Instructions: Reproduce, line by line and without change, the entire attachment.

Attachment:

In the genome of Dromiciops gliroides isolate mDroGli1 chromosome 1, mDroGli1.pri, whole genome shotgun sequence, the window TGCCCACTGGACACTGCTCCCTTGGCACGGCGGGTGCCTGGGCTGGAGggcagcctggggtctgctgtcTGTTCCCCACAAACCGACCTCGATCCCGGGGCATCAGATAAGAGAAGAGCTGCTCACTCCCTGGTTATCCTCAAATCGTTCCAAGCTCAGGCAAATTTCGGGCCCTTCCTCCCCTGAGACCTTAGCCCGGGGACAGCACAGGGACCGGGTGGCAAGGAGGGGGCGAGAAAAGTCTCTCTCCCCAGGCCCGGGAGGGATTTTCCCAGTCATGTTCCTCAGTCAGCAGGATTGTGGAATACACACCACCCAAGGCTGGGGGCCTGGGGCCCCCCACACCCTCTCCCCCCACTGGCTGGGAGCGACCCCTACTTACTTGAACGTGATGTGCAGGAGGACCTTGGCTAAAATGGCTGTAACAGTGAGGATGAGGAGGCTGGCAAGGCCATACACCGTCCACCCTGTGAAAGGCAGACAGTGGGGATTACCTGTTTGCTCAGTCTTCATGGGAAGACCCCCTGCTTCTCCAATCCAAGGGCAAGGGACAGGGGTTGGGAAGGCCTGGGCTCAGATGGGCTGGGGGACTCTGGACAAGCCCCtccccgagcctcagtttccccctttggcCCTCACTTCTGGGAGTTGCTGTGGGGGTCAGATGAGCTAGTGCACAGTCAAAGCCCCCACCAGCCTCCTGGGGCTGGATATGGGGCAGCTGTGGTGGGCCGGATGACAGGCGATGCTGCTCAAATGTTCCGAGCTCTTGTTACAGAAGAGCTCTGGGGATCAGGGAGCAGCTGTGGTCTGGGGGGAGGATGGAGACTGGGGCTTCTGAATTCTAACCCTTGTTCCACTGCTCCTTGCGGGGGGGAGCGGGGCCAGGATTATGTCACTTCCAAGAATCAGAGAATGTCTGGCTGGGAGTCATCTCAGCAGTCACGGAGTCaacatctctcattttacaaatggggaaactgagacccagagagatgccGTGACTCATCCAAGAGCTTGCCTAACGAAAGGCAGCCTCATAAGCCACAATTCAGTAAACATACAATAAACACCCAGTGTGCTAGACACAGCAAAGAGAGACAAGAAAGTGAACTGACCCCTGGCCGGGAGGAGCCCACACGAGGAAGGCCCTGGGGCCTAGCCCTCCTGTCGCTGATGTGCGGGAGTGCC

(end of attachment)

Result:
In the genome of Dromiciops gliroides isolate mDroGli1 chromosome 1, mDroGli1.pri, whole genome shotgun sequence, the window TGCCCACTGGACACTGCTCCCTTGGCACGGCGGGTGCCTGGGCTGGAGggcagcctggggtctgctgtcTGTTCCCCACAAACCGACCTCGATCCCGGGGCATCAGATAAGAGAAGAGCTGCTCACTCCCTGGTTATCCTCAAATCGTTCCAAGCTCAGGCAAATTTCGGGCCCTTCCTCCCCTGAGACCTTAGCCCGGGGACAGCACAGGGACCGGGTGGCAAGGAGGGGGCGAGAAAAGTCTCTCTCCCCAGGCCCGGGAGGGATTTTCCCAGTCATGTTCCTCAGTCAGCAGGATTGTGGAATACACACCACCCAAGGCTGGGGGCCTGGGGCCCCCCACACCCTCTCCCCCCACTGGCTGGGAGCGACCCCTACTTACTTGAACGTGATGTGCAGGAGGACCTTGGCTAAAATGGCTGTAACAGTGAGGATGAGGAGGCTGGCAAGGCCATACACCGTCCACCCTGTGAAAGGCAGACAGTGGGGATTACCTGTTTGCTCAGTCTTCATGGGAAGACCCCCTGCTTCTCCAATCCAAGGGCAAGGGACAGGGGTTGGGAAGGCCTGGGCTCAGATGGGCTGGGGGACTCTGGACAAGCCCCtccccgagcctcagtttccccctttggcCCTCACTTCTGGGAGTTGCTGTGGGGGTCAGATGAGCTAGTGCACAGTCAAAGCCCCCACCAGCCTCCTGGGGCTGGATATGGGGCAGCTGTGGTGGGCCGGATGACAGGCGATGCTGCTCAAATGTTCCGAGCTCTTGTTACAGAAGAGCTCTGGGGATCAGGGAGCAGCTGTGGTCTGGGGGGAGGATGGAGACTGGGGCTTCTGAATTCTAACCCTTGTTCCACTGCTCCTTGCGGGGGGGAGCGGGGCCAGGATTATGTCACTTCCAAGAATCAGAGAATGTCTGGCTGGGAGTCATCTCAGCAGTCACGGAGTCaacatctctcattttacaaatggggaaactgagacccagagagatgccGTGACTCATCCAAGAGCTTGCCTAACGAAAGGCAGCCTCATAAGCCACAATTCAGTAAACATACAATAAACACCCAGTGTGCTAGACACAGCAAAGAGAGACAAGAAAGTGAACTGACCCCTGGCCGGGAGGAGCCCACACGAGGAAGGCCCTGGGGCCTAGCCCTCCTGTCGCTGATGTGCGGGAGTGCC